1. I believe the force-ranking appraisal system leads to rankings based on factors other than performance and does not motivate employees. Because of employee concerns and perceived unfairness within the force-ranking system companies have changed their appraisal system. According to the case study, comparing co-workers against each other. Does this motivate employees, “Following a string of discrimination lawsuits from employees who believe they were ranked and yanked based on age and not merely their performance, fewer companies are adopting the controversial management tool” (Ivancevich et al, P 139).
The force-ranking appraisal system does not motivate employees because employees are not rewarded for high performance or achieving ...view middle of the document...
The equity theory explains employees compare their efforts and rewards with those of similar work situations. This theory contends, “ Motivation is based on the assumption that individuals are motivated by a desire to be equitably treated at work”
2. The equity theory explains some employees’ negative reactions from forced rankings by changing an employees’ inputs, how much effort to invest into their current job. The attitudes or mindsets of employees’ may change, that job security is more important than a raise. Or, the employee may just decide to resign from their current job position due to annoyance or perceived inequalities (Ivancevich et al, P 126). The equity theory centers on overall pay as the outcome.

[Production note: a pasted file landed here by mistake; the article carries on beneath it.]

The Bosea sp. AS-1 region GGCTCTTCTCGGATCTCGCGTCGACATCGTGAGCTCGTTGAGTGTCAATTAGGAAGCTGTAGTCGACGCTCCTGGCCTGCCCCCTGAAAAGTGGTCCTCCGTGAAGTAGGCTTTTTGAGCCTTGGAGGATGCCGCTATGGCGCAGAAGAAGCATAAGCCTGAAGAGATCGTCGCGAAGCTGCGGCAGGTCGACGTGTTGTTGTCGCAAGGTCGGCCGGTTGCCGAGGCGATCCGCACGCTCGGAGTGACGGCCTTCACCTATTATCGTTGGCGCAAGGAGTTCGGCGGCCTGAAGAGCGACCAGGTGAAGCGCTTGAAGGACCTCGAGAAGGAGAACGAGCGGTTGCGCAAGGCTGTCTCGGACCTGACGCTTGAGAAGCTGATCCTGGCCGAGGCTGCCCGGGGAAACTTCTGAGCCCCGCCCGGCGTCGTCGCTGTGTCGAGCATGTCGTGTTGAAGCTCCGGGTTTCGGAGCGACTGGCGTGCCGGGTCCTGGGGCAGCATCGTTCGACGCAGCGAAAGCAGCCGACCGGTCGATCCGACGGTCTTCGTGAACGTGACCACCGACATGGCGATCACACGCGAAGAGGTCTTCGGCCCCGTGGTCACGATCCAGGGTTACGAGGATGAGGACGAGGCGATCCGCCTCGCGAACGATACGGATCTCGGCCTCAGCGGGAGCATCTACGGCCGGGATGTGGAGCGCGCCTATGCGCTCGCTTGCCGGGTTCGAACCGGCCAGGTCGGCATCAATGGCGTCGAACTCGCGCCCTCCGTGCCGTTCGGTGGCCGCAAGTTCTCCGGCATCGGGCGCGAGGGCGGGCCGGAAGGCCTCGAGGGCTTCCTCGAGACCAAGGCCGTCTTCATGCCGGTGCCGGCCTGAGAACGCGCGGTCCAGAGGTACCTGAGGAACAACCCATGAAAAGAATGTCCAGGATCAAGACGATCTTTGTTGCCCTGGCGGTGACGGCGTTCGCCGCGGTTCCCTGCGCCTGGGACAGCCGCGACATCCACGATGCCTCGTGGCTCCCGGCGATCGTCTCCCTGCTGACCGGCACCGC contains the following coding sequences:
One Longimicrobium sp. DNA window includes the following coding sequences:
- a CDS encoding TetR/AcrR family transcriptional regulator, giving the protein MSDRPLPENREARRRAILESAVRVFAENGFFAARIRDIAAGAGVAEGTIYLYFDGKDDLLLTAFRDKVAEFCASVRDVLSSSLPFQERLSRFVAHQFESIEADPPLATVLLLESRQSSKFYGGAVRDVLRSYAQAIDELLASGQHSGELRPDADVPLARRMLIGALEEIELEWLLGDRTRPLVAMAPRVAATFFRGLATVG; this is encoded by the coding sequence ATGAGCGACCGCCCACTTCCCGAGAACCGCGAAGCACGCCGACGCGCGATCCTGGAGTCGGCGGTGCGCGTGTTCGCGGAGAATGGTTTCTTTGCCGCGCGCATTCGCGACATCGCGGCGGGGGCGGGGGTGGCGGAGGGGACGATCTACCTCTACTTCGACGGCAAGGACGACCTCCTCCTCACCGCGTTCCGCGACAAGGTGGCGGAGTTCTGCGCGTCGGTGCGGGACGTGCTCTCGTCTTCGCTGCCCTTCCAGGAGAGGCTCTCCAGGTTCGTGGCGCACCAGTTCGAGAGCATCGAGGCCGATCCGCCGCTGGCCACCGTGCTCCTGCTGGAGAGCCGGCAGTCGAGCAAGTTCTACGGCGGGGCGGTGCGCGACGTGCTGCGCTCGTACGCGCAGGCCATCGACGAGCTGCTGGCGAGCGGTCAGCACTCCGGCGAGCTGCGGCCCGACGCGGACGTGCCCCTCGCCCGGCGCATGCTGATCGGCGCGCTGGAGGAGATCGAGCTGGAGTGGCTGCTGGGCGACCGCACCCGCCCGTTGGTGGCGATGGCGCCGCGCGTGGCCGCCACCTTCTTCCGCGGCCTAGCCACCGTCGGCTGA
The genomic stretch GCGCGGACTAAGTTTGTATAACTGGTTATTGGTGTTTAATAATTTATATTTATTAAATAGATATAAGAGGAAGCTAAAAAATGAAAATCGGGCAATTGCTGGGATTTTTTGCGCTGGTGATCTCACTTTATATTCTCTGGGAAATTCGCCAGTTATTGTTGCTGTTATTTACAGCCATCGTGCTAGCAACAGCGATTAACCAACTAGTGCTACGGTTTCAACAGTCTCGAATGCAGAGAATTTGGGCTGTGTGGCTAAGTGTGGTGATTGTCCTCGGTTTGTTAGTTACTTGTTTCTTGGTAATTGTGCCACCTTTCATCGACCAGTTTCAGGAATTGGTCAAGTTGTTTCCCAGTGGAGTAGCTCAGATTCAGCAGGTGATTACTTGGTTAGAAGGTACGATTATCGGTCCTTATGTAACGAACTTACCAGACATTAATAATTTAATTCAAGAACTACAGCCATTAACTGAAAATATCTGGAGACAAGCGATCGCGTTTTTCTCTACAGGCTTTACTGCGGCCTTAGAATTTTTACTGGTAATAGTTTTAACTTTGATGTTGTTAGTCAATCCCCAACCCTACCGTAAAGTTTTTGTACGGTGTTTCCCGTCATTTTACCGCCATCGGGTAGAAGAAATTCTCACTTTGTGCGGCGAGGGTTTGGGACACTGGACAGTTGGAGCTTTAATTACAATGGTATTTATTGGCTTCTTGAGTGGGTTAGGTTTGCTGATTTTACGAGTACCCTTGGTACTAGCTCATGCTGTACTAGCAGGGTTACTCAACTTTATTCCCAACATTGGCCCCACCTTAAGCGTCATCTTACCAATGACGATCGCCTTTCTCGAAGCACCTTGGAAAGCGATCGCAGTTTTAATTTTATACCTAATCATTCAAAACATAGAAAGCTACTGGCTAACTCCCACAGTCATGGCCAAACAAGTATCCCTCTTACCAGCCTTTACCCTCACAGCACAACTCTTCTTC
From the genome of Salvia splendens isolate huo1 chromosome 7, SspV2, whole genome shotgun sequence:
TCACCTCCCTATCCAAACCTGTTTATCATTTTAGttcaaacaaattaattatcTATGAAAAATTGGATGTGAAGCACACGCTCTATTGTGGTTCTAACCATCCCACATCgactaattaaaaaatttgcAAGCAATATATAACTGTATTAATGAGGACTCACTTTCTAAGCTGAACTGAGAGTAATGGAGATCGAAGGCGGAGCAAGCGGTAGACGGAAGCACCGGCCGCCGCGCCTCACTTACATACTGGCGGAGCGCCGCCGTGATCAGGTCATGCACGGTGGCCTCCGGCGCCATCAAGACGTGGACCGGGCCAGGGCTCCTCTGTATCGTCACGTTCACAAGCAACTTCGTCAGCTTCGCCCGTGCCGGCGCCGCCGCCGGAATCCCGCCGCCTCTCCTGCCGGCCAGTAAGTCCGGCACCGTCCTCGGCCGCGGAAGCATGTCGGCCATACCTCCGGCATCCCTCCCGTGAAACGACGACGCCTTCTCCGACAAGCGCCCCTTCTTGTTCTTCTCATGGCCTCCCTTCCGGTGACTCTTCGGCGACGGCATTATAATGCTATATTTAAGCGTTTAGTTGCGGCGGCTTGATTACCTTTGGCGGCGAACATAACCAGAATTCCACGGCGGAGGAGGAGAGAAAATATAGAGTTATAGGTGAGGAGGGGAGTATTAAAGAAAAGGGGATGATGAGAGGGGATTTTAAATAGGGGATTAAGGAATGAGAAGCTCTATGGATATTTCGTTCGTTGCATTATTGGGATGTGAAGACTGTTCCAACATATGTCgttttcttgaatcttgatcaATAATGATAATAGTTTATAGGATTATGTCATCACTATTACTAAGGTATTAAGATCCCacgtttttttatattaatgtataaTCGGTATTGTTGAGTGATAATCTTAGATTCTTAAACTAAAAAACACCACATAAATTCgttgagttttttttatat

3. I would use the goal setting theory to motivate my employees, where a specific target is implemented for the employee. It is a conscious goal that influences motivation to be geared towards a desired outcome (Ivancevich et al, P 130). By being specific with the goal and having a plan of action of how to attain the goal, employees and managers can gauge and monitor progress towards the goal. Research has shown specific goals lead to higher output than vague goals such as “do your best” (Ivancevich et al, P 130). I would also have employee involvement in goal development. A field experiment conducted by skilled technicians compared three levels of subordinate participation: full, limited and none. Measures of performance and satisfaction were taken over a 12- month period. The groups with full or limited participant involvement in goal setting showed significantly more performance and satisfaction improvements than the group that did not participate in goal setting (Ivancevich et al, P 130).